Hemophilia is an inherited bleeding disorder that can be classified into three types based on deficiency of the following coagulation factors: factor VIII (hemophilia A), factor IX (hemophilia B), and factor XI (hemophilia C). Hemophilia is classified as severe (factor level < 0.01 IU/ml), moderate (factor level < 0.05 IU/ml), and mild (factor level ≥ 0.05 and < 0.4). Hemophilia A, which occurs in approximately 1 in 5000 live male births, is more common and more likely to be severe, and morbidity is higher among males than among females. A prolonged APTT is a factor used to identify hemophilia. Primary treatment for hemophilia A is infusion of sufficient factor VIII and an emergency operation. Monitoring coagulation function is also important during the perioperative period.
Our patient was a middle-aged male who had inherited hemophilia A. He was admitted to the emergency room following a diagnosis of SDH. Because of his clinical history of hemophilia A and the severity of the disease, we measured his factor VIII activity levels in an APTT-based assay (APTT prolongation time). Normally, a prolonged APTT increases as hemophilia severity worsens. However, APTT might be normal in mild factor deficiencies. Patients with severe hemophilia rarely exhibit mild clinical signs  but can present with normal von Willebrand factor antigen levels, platelet counts, and prothrombin times.
Once the patient was admitted, normal treatment to reduce intracranial pressure was administered. A CT scan was performed upon his arrival to the hospital to evaluate his illness . The diagnoses of SDH and hemophilia A were confirmed. Mild hemophilia is observed with bleeding in response to injury or surgery, such as bleeding of the teeth or mucous bleeding, mainly later in life. ICH and joint destruction are the two most important late complications observed patients with hemophilia. ICH, one of the most serious and life-threatening events, is relatively rare in patients with hemophilia. ICH can occur spontaneously or after trauma; it may also be caused by other risk factors (e.g., severe diseases and infection). Frequently, the pathogenesis of ICH is unknown [4, 5].
Because of its etiology, hemophilia A requires treatment with factor VIII. Prophylaxis is effective in decreasing the incidence risk of ICH [6, 7]. Since the 1960s, the mortality of ICH has declined from 70 to 20% . When our patient was admitted, we administered an infusion of 2400 U (40 U/kg) of factor VIII. Rivera-Nunez et al.  suggested that a clotting factor should be provided as soon as possible and that the patient should be observed in the emergency department for at least 48 h after the operation. We immediately prepared for an operation. Fortunately, our hospital had sufficient factor VIII for infusion prior to the patient’s operation. Sufficient factor VIII and a short preoperative period decreased postoperative complications and improved the patient’s prognosis. The immediate treatment and operation were important for saving his life. Our patient’s factor level was not measured because of limited time, but his family mentioned that it was 0.029 IU/ml at the beginning of 2014. The diagnosis of hemophilia in patients with ICH is sometimes neglected, especially in newborns. Treatment and prognosis vary between hemophilia A and factor XIII deficiency. Therefore, a differential diagnosis between hemophilia and factor XIII deficiency is needed. Hemophilia and factor XIII deficiency can both present with bleeding in patients with ICH. Factor XIII deficiency is always detected by a normal APTT and prothrombin time, and factors VIII, IX, and XI exhibit normal levels. Factor VIII is located on the X chromosome, and factor VIII deficiency can be inherited or acquired. Therefore, genotyping may be another way to distinguish hemophilia and factor XIII deficiency.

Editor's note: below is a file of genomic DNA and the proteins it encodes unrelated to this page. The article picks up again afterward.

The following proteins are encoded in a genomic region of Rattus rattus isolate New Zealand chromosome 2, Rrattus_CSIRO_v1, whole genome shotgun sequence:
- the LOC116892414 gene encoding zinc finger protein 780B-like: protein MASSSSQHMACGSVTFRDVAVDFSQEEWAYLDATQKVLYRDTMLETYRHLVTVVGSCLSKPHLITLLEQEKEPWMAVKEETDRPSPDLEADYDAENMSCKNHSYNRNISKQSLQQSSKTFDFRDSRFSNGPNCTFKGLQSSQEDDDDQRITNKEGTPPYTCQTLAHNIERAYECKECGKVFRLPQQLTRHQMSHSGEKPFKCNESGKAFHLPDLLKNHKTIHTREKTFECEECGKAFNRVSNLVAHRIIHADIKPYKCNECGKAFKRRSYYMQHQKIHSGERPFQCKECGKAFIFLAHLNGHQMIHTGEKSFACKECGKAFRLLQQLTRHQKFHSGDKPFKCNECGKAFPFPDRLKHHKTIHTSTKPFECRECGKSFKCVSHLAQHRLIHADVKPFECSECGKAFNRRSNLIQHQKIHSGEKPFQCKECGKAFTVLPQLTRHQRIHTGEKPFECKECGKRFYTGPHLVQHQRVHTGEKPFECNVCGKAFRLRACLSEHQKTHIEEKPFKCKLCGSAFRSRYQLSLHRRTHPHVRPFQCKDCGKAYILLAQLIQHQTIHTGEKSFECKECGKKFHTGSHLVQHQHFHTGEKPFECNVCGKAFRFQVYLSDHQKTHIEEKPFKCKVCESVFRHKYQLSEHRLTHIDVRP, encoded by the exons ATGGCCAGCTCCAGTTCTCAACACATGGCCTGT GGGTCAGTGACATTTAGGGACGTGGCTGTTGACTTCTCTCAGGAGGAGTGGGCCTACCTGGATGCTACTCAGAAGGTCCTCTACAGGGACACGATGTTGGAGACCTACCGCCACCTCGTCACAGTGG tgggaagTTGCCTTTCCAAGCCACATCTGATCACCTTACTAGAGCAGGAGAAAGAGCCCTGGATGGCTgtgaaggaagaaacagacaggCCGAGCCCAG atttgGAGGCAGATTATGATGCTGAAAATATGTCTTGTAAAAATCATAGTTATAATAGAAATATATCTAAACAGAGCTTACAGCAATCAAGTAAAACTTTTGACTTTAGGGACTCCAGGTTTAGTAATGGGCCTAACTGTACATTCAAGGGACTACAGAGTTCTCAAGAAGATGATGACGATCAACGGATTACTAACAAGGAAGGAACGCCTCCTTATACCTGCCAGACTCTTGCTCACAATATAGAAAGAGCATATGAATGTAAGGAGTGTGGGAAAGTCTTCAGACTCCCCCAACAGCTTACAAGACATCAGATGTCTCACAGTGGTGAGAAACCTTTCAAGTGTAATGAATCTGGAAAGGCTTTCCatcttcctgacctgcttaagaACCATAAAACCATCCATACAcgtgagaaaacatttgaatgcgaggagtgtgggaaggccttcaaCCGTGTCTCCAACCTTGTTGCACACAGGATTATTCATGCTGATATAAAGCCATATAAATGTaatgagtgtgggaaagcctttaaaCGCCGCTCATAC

Perioperative management of hemophilia is one of the most important steps to save patients’ lives, especially patients with a high-responding inhibitor, which is an antibody (primarily immunoglobulin G (IgG)). Approximately 25–30% of patients with severe hemophilia A have factor VIII inhibitors. We did not detect a factor VII inhibitor in our patient, and the effect of factor VIII was obvious. If a hemophilia patient has an inhibitor, we can use an Aminco Continuous Flow Celltrifuge; perform immunosuppression with.
Cyclophosphamide; and administer corticosteroids, ε-aminocaproic acid, and large doses of antihemophilic globulin (AHG) concentrates . However, these treatments may lead to complications such as hemolysis and platelet dysfunction because of hyperfibrinogenemia, leukopenia, and Gram-negative sepsis. We infused our patient with 200 ml fresh frozen plasma on the 1st postoperative day to increase blood capacity. However, plasma infusion alone may not decrease the danger of bleeding. Infusing only fresh frozen plasma may increase the risk of hemorrhagic infarction and acute SDH, which will require additional operation(s) . We monitored the level of factor VIII activity 10 days after the operation, and it was 25.9%. A total of 30% of plasma VIII factor is sufficient for preventing ICH in patients with hemophilia . However, bleeding with a lower factor VIII activity level could still be controlled in our patient. Our patient was discharged after receiving infusions of factor VIII for 2 weeks, and the APTT was 34–57 s. Oculomotor paralysis remained when he was discharged from the hospital, and a follow-up clinic was needed. Titanium mesh reconstruction of a right bone flap was considered necessary after 3–6 months. Hemophilia in addition to a nervous system syndrome should be controlled by a follow-up clinic. Nutrient support was one of the most important factors in the postoperative recovery of our patient. Our patient was supported by a semi-liquid diet via a nasogastric tube during the first 2 postoperative days before he could eat by himself.